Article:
Last week, my colleague gave me a copy of a paperback book he said I would find amusing. Its full title is BROKEN SILENCE The Truth About Lee Harvey Oswald, LBJ and the Assassination of JFK. I gave it the once over, but didn't bother to read it. The author, Ray "Tex" Brown and his ghostwriter Don Lasseter, have produced a book that has dialogue on every or almost every page, a remarkable feat of recollection thirty years and more after the events it describes are alleged to have taken place.
According to the back cover, in 1963, Brown was approached by two men who asked him to teach them how to shoot at a moving target. One of these men was Jack Ruby; the other was Lee Harvey Oswald. Anyone who knows anything about the Kennedy Assassination would stop reading here. Oswald was a crack shot; speaking Russian and shooting were about the only things he ever did well, and the very last thing he needed was lessons in either from some good ol' boy.
Here is a review of this tissue of lies. Like the book by Oswald's imaginary girlfriend, and those about the non-existent spooks on the grassy knoll, this work is one for the fiction shelves.
Books of this nature are surprisingly common, I mean works that are total fabrications, contain nothing of merit and not a single truthful relevant fact. Then there are books that are if not total fabrications then far from truthful. Many autobiographies and memoirs fall into this category. Not those of powerful politicians, surprisingly enough, because most of what they write can be easily verified, and they know if they do anything more than put their particular spin on said book, it will be torn to shreds by both the critics and their political enemies.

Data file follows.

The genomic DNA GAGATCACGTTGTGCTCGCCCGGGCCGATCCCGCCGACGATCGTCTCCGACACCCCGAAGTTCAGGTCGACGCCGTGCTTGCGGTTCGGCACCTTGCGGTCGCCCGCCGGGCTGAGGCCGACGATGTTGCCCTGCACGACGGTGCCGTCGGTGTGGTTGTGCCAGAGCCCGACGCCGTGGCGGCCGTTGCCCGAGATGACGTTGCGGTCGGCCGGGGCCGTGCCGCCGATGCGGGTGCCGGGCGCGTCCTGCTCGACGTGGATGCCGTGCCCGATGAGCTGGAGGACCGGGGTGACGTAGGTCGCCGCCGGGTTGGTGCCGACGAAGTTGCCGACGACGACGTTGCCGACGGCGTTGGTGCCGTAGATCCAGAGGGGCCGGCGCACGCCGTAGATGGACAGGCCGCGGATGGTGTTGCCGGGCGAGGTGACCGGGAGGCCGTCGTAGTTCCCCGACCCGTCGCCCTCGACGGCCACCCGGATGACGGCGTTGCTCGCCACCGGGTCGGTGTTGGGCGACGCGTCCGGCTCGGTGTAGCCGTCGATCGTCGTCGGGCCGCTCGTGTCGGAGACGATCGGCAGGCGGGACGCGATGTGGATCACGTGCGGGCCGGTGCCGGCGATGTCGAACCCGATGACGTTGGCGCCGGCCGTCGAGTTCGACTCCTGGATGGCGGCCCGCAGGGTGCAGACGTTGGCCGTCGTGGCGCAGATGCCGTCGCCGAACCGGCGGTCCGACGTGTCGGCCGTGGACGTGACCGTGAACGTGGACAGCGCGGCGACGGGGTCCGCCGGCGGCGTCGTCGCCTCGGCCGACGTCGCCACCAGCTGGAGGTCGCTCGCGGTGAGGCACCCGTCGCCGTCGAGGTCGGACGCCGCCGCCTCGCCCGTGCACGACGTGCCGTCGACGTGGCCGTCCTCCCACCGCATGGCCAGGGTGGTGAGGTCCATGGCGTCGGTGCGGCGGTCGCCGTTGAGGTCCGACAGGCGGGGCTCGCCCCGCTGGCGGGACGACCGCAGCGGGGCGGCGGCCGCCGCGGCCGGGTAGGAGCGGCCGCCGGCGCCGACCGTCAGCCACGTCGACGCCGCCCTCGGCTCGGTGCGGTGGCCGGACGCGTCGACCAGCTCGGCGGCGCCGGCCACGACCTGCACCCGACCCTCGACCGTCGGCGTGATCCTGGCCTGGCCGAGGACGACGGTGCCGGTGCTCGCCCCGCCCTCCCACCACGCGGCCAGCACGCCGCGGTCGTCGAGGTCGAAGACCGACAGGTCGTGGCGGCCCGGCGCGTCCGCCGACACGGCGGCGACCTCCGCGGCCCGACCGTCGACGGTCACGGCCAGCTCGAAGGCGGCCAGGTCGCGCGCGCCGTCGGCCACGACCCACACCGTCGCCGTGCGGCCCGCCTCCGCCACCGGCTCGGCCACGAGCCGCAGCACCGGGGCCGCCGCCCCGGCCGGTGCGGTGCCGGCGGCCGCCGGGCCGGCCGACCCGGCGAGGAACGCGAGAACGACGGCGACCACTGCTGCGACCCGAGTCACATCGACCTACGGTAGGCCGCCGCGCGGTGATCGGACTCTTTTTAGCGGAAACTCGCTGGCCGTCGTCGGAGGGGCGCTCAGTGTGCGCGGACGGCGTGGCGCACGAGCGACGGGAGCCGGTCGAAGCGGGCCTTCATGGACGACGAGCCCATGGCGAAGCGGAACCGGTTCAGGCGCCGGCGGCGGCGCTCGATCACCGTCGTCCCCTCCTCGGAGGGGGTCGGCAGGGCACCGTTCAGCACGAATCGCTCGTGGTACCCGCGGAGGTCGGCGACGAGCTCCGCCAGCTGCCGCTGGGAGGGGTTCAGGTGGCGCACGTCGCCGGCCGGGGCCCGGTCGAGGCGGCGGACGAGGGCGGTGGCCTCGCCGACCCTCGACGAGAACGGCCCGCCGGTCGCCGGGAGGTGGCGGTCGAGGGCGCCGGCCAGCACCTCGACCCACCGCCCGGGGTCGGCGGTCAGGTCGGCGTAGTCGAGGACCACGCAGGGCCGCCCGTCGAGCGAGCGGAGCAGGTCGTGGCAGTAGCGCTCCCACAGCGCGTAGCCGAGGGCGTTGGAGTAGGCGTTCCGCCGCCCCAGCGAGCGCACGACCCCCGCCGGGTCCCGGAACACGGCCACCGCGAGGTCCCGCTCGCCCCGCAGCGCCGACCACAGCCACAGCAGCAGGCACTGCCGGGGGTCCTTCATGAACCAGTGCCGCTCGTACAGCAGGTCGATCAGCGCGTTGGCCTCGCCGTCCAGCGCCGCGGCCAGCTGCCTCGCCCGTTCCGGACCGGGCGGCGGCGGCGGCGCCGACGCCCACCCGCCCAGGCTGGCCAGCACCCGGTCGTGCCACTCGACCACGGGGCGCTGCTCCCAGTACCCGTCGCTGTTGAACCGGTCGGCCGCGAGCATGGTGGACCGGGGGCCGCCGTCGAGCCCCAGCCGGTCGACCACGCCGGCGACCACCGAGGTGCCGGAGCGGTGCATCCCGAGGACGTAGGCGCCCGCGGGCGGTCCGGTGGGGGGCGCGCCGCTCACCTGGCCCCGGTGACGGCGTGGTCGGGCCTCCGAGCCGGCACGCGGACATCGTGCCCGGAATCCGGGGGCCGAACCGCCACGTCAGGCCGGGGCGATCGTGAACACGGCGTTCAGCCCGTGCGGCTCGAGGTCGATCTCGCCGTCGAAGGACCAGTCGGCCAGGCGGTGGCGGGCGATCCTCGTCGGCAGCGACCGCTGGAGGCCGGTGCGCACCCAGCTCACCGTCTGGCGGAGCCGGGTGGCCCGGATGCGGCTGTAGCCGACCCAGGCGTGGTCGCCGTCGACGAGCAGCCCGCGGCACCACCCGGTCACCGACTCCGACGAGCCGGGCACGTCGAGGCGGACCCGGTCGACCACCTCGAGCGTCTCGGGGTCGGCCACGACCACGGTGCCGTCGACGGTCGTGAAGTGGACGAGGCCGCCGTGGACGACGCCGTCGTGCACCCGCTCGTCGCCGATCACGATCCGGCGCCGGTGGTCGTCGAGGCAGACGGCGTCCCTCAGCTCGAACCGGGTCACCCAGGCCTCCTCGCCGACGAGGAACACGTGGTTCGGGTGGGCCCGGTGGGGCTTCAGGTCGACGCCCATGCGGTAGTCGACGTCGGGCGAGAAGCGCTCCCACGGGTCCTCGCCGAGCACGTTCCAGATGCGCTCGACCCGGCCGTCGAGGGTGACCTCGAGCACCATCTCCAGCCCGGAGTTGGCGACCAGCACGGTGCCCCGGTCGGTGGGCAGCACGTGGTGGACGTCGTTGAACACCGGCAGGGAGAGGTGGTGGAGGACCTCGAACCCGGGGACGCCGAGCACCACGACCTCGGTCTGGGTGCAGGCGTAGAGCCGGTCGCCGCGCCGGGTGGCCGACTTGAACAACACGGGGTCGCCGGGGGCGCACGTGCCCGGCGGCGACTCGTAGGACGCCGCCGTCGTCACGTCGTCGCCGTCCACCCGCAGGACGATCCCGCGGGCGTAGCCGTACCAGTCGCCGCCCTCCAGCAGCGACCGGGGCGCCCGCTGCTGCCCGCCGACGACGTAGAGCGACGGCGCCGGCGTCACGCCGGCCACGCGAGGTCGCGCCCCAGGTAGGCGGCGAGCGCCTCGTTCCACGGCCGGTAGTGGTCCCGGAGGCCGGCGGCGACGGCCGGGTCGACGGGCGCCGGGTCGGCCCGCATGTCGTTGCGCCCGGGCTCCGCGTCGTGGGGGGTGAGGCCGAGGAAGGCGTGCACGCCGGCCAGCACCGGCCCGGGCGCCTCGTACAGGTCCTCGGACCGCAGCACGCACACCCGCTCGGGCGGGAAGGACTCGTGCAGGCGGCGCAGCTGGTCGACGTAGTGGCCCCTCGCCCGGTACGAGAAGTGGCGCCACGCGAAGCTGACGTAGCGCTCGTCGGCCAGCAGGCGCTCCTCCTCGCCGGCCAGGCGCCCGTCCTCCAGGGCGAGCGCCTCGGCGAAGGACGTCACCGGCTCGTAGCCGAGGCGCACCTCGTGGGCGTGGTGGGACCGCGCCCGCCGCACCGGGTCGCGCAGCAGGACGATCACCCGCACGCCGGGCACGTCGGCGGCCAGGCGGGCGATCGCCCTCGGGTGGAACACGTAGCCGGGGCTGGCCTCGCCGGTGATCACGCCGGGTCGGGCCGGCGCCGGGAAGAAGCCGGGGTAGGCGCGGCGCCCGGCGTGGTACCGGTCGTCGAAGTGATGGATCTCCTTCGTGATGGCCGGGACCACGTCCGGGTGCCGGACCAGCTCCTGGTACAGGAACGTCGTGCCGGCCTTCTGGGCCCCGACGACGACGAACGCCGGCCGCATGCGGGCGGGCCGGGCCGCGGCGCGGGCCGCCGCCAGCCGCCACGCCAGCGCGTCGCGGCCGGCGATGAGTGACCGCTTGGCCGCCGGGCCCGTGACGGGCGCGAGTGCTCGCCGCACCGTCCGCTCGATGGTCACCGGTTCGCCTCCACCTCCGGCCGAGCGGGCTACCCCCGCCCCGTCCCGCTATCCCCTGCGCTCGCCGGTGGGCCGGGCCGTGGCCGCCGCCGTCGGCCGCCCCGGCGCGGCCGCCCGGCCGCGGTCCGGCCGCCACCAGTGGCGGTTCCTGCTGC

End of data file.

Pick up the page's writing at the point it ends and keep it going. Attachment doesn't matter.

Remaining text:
Books by other people though, including celebrities, real and wanna be, are often anything but accurate, and are full of invented dialogue and worse.
Then there are the books that should never be published except (possibly) with a huge disclaimer, books like Bertie, about the spirit world adventures of H.G. Wells. I actually read this rubbish back in the 70s - the 1970s to you younger generation.
I didn't believe this one, that was a bit too over the top even for a true believer like me, but I, and countless others were taken in by the Bermuda Triangle freaks, and authors who peddled all manner of extraterrestrial and psychic nonsense presenting lies, flim-flam or even total fantasy as thoroughly documented fact.
At the time of writing, the spirit world isn't that popular, but the braindead, so-called conspiracy theorists who choke up the Internet have learned a new phrase, "false flags", and a bit about Operation Northwoods - which was never put into practice, and the New World Order, which people like A.K. Chesterton and Gary Allen were exposing before they were born, only to be ridiculed and laughed at, at best.
Now, everybody has heard of the New World Order, because the men who are promoting it have come out of the closet. With the 9/11 atrocities and the willingness of certain elements of the left, mystics like David Icke, and the generally gullible to embrace any conspiratorial nonsense, we are being deluged with disinformation and just rubbish dressed up as political analysis and documented fact. We are told that Dick Cheney, of all people, was the mastermind of 9/11.
Another major player is said to be Donald Rumsfeld, the same fuckwit who was taken in by claims that Al-Qaeda had vast underground fortresses beneath the mountains of Afghanistan.
Of course, anyone is free to publish this sort of dross now, and denounce as a globalist shill or worse the individual who has the temerity to point out the true facts, but no mainstream publisher should sully his profession with such rubbish. Failing to carry out the most basic fact checking is criminally irresponsible, but sadly some people will do anything in pursuit of a fast buck.